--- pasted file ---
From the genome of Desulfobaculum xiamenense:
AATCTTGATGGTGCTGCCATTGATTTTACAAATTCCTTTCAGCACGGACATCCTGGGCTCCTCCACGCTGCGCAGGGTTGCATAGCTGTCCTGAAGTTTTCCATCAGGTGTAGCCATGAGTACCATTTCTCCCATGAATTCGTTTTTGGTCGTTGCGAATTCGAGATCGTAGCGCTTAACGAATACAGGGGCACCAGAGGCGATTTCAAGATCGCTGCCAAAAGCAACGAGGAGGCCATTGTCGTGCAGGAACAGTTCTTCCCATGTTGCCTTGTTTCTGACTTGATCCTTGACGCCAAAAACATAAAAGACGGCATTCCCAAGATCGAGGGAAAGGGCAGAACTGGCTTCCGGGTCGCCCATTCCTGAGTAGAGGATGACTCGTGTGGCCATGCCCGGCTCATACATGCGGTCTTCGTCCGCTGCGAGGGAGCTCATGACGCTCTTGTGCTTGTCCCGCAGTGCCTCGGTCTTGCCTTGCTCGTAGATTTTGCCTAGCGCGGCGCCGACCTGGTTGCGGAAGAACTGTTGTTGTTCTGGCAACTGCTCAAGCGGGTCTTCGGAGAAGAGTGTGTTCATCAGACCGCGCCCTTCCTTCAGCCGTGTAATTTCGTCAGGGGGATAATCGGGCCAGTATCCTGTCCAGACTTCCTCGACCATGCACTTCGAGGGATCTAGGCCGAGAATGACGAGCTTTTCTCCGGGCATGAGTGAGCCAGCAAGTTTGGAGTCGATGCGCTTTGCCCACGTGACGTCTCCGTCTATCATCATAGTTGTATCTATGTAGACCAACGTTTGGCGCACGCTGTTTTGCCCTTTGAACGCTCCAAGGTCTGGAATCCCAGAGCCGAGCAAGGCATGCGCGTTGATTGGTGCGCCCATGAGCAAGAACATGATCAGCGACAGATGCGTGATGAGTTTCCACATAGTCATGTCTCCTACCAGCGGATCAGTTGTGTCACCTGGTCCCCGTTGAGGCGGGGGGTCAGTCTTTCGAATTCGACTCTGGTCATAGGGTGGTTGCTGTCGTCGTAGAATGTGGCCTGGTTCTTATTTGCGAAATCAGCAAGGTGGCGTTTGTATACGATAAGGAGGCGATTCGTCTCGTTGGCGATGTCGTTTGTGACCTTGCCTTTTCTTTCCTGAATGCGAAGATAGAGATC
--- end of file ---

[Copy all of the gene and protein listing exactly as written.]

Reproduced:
From the genome of Desulfobaculum xiamenense:
AATCTTGATGGTGCTGCCATTGATTTTACAAATTCCTTTCAGCACGGACATCCTGGGCTCCTCCACGCTGCGCAGGGTTGCATAGCTGTCCTGAAGTTTTCCATCAGGTGTAGCCATGAGTACCATTTCTCCCATGAATTCGTTTTTGGTCGTTGCGAATTCGAGATCGTAGCGCTTAACGAATACAGGGGCACCAGAGGCGATTTCAAGATCGCTGCCAAAAGCAACGAGGAGGCCATTGTCGTGCAGGAACAGTTCTTCCCATGTTGCCTTGTTTCTGACTTGATCCTTGACGCCAAAAACATAAAAGACGGCATTCCCAAGATCGAGGGAAAGGGCAGAACTGGCTTCCGGGTCGCCCATTCCTGAGTAGAGGATGACTCGTGTGGCCATGCCCGGCTCATACATGCGGTCTTCGTCCGCTGCGAGGGAGCTCATGACGCTCTTGTGCTTGTCCCGCAGTGCCTCGGTCTTGCCTTGCTCGTAGATTTTGCCTAGCGCGGCGCCGACCTGGTTGCGGAAGAACTGTTGTTGTTCTGGCAACTGCTCAAGCGGGTCTTCGGAGAAGAGTGTGTTCATCAGACCGCGCCCTTCCTTCAGCCGTGTAATTTCGTCAGGGGGATAATCGGGCCAGTATCCTGTCCAGACTTCCTCGACCATGCACTTCGAGGGATCTAGGCCGAGAATGACGAGCTTTTCTCCGGGCATGAGTGAGCCAGCAAGTTTGGAGTCGATGCGCTTTGCCCACGTGACGTCTCCGTCTATCATCATAGTTGTATCTATGTAGACCAACGTTTGGCGCACGCTGTTTTGCCCTTTGAACGCTCCAAGGTCTGGAATCCCAGAGCCGAGCAAGGCATGCGCGTTGATTGGTGCGCCCATGAGCAAGAACATGATCAGCGACAGATGCGTGATGAGTTTCCACATAGTCATGTCTCCTACCAGCGGATCAGTTGTGTCACCTGGTCCCCGTTGAGGCGGGGGGTCAGTCTTTCGAATTCGACTCTGGTCATAGGGTGGTTGCTGTCGTCGTAGAATGTGGCCTGGTTCTTATTTGCGAAATCAGCAAGGTGGCGTTTGTATACGATAAGGAGGCGATTCGTCTCGTTGGCGATGTCGTTTGTGACCTTGCCTTTTCTTTCCTGAATGCGAAGATAGAGATC